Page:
September, 8th 2020 – Reading time: 4 minutes
Sitting down for brief periods can help us unwind from stress or recover from exercise. But nowadays, our lifestyles make us sit much more than we should. Most of the time, we are not getting the habitual exercise and range of motion we need to keep us healthy and fit. In this article, we would like to provide you with some tips on how to include movement in your work routine.
How long do you usually sit in a day? You move from the breakfast table to the car to your desk where you remain for several hours. Back to the car, home to the sofa. German health insurance companies have found out that office workers sit around 11 hours a day. That means two thirds of Germans move less than one hour a day and only cover about 1000 meters.
But what are the consequences of excessive sitting? A supposedly comfortable sitting posture causes the abdominal muscles to relax. The back becomes rounded and an uneven load is placed on the intervertebral discs. Digestive and respiratory organs are trapped. Muscle tensions develop, the cardiovascular system is not sufficiently trained and muscles atrophy. Backache and headaches, herniated discs, problems with digestion or mental illness can follow.
Our body needs regular exercise for physiological processes such as digestion and the cardiovascular system to function optimally. The World Health Organization (WHO) recommends that adults take at least 150 minutes of moderate activity per week, such as brisk walking, or 75 minutes of activity, such as jogging.
On a side note: Sitting relieves the strain on the heart compared to standing, and the reduced strain on the body releases capacities for the head. Only sitting enables us to achieve top mental performance. The only thing is we overdo it. In this article, we will therefore provide you with practical tips on how to make your everyday working life more flexible and thus do something good for yourself and your body.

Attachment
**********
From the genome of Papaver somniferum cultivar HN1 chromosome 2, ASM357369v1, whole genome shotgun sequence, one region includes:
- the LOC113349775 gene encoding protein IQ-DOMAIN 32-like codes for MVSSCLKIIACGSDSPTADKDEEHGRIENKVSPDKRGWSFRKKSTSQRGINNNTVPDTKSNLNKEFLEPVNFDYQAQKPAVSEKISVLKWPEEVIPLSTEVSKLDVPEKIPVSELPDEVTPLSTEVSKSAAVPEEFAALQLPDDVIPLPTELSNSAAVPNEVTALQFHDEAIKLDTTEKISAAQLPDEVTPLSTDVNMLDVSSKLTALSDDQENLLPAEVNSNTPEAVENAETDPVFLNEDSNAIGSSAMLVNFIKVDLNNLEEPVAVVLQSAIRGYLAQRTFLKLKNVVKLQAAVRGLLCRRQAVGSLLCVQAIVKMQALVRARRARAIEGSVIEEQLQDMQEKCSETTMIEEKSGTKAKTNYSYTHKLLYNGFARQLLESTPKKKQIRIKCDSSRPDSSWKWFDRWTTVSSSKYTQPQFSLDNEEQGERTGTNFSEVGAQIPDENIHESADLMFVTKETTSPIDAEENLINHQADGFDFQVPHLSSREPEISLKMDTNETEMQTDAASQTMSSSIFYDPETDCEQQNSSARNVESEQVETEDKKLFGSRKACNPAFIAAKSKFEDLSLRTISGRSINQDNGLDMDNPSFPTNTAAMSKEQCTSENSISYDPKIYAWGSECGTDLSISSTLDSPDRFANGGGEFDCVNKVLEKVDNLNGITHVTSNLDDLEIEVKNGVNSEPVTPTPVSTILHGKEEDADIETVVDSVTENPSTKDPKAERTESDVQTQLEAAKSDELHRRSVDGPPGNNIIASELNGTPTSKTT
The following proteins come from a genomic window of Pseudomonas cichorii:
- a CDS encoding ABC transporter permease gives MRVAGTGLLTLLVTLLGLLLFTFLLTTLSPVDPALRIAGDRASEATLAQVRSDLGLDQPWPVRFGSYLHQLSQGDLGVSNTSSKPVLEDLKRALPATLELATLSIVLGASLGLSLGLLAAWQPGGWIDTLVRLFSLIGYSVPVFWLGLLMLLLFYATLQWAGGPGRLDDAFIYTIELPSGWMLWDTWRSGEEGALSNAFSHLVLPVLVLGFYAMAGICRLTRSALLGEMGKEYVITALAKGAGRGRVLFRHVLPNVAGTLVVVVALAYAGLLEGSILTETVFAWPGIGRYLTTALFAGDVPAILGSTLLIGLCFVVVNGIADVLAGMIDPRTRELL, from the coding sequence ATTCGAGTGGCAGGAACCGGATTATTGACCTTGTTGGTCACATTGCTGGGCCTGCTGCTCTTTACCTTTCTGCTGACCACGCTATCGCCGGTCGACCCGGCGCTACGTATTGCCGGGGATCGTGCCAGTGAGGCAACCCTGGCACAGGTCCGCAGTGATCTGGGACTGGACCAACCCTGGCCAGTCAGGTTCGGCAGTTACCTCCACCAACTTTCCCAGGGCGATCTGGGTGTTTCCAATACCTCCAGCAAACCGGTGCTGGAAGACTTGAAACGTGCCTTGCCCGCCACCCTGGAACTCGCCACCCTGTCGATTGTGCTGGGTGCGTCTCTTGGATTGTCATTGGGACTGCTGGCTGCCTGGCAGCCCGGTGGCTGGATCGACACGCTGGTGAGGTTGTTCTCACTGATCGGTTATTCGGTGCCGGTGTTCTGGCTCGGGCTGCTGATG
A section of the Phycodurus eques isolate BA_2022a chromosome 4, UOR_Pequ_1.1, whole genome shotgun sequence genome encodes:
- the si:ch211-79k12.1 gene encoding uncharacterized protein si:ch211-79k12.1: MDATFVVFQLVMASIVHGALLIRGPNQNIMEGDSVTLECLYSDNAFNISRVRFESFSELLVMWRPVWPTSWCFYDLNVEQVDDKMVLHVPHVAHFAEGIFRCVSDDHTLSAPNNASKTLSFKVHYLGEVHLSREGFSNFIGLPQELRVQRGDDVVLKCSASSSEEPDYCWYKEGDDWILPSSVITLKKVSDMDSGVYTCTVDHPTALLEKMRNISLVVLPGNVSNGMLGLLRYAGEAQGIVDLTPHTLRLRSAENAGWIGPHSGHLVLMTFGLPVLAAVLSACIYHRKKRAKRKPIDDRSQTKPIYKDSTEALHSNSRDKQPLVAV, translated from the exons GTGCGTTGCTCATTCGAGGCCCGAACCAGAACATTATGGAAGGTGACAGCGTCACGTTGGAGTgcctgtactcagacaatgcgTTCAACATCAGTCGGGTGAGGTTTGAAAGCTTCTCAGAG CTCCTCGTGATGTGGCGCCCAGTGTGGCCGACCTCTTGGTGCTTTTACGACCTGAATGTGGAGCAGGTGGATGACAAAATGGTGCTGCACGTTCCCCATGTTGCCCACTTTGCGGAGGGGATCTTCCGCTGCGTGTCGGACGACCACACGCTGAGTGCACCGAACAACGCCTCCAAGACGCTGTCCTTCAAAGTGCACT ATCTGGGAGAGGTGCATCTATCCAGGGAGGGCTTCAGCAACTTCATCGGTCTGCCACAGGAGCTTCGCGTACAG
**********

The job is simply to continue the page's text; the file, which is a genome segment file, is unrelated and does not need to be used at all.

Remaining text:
Tips for an eventful working day
- Integrate short movement units into your day: making phone calls standing up, visiting your colleague at his desk instead of writing an e-mail or taking the stairs instead of the elevator.
- Try out creative meeting solutions: Meetings in a standing position are more dynamic and are automatically shorter. Or something a little more unusual: meet your colleagues for a walking meeting.
- Use a bar table: you can playfully incorporate balancing exercises such as rotating ankles, shaking legs or standing on your toes and bouncing.
- Stick to the 40-15-5 rule: sit for 40 minutes, stand for 15 minutes and move for 5 minutes – then it starts all over again. After all, the interplay between stress and relaxation of different muscles is crucial for healthy work. An alarm clock can help you to keep the times.
- You are going by car? Then park a little further away. Or get off one stop earlier if you are commuting by bus.
- Meet your colleagues for a moving break. The lunch break after lunch is perfect for this.
- Start the evening with a small exercise ritual: stretch intensively, mobilize your shoulders and neck and/or run around the block for 15 minutes at a brisk pace.
I hope you take the time every day to strengthen and move your body the way nature intended. Fun fact: your body is a locomotor system and not an advertising pillar.
If you have any questions or you would like to tell me about your experiences with the exercises, we are happy to hear from you.